I don’t get to read as much of the wonderful writing out there as I’d like to — but in a funny way I feel more connected to writers and writing, everywhere — and progressively less fearful and anxious of publishing in this manner — a rather aptly, naked form in our hyper connected, post-modern world.

I really admire the searing honesty with which some of you, especially the parents among you, share your raw experiences — and I feel humbled by your courage and openness in sharing them.

They make me fell, suffice to say, less alone in my own ‘mountain climbing’.

I cannot think of any other experience so profoundly life-changing that is so poorly portrayed (or partially portrayed) in order to resemble at all times, a perfectly lit and perfectly composed work of art.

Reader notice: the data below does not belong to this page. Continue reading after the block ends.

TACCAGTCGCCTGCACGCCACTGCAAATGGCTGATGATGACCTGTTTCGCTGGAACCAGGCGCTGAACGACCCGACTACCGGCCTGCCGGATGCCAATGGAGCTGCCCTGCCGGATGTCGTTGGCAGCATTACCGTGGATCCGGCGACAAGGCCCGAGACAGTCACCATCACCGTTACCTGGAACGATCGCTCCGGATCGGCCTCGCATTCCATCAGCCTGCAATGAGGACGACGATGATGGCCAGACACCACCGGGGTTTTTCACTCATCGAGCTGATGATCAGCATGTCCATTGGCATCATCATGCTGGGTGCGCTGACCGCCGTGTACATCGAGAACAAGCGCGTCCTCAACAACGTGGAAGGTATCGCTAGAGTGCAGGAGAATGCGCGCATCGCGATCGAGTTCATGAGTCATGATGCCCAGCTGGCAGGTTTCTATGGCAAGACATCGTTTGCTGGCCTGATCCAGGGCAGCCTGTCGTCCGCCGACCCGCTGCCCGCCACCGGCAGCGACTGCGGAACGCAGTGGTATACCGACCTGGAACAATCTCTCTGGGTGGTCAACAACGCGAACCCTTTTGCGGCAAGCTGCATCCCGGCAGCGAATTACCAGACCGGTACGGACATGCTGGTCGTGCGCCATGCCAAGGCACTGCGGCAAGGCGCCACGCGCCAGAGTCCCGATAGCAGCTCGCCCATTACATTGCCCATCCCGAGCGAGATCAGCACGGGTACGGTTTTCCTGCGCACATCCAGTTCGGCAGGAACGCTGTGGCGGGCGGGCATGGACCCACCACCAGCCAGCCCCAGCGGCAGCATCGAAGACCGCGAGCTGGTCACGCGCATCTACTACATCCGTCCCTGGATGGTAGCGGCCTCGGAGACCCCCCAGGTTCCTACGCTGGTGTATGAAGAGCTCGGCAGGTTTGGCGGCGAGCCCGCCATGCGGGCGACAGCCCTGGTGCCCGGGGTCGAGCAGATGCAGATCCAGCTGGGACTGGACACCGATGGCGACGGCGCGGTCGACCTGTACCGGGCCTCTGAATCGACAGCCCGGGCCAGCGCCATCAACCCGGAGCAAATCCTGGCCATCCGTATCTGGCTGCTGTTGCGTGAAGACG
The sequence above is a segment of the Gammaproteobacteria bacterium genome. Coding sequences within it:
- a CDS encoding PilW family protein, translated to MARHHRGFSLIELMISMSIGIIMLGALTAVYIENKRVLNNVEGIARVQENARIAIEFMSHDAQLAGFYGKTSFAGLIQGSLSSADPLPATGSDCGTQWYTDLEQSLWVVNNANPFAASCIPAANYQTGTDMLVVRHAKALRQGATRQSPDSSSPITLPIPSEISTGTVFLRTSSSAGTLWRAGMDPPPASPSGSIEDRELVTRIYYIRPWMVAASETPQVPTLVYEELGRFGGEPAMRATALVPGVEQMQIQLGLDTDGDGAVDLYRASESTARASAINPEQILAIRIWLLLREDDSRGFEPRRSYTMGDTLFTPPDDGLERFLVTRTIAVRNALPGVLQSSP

And yet the taboos against describing it, in its many hues, are many and deep-seated and understandably universally shared.

So thank goodness for humour and wit; grace and wisdom which help us re-tell and re-imagine our lives and help us transform those sometimes harrowing moments of utter despair and heart-break as parents into dazzling luminosity.

A clash of cultures


Being on opposite sides of the work-flex debate probably only fueled our already obvious differences.

The head of editorial and production at a large publishing and printing-house began the exchange badly by asking whether I thought I was the only parent in all of Delhi who had a child at home.

And worse, actually said, with all sincerity, that a three-year old child did not deserve to be called little anymore.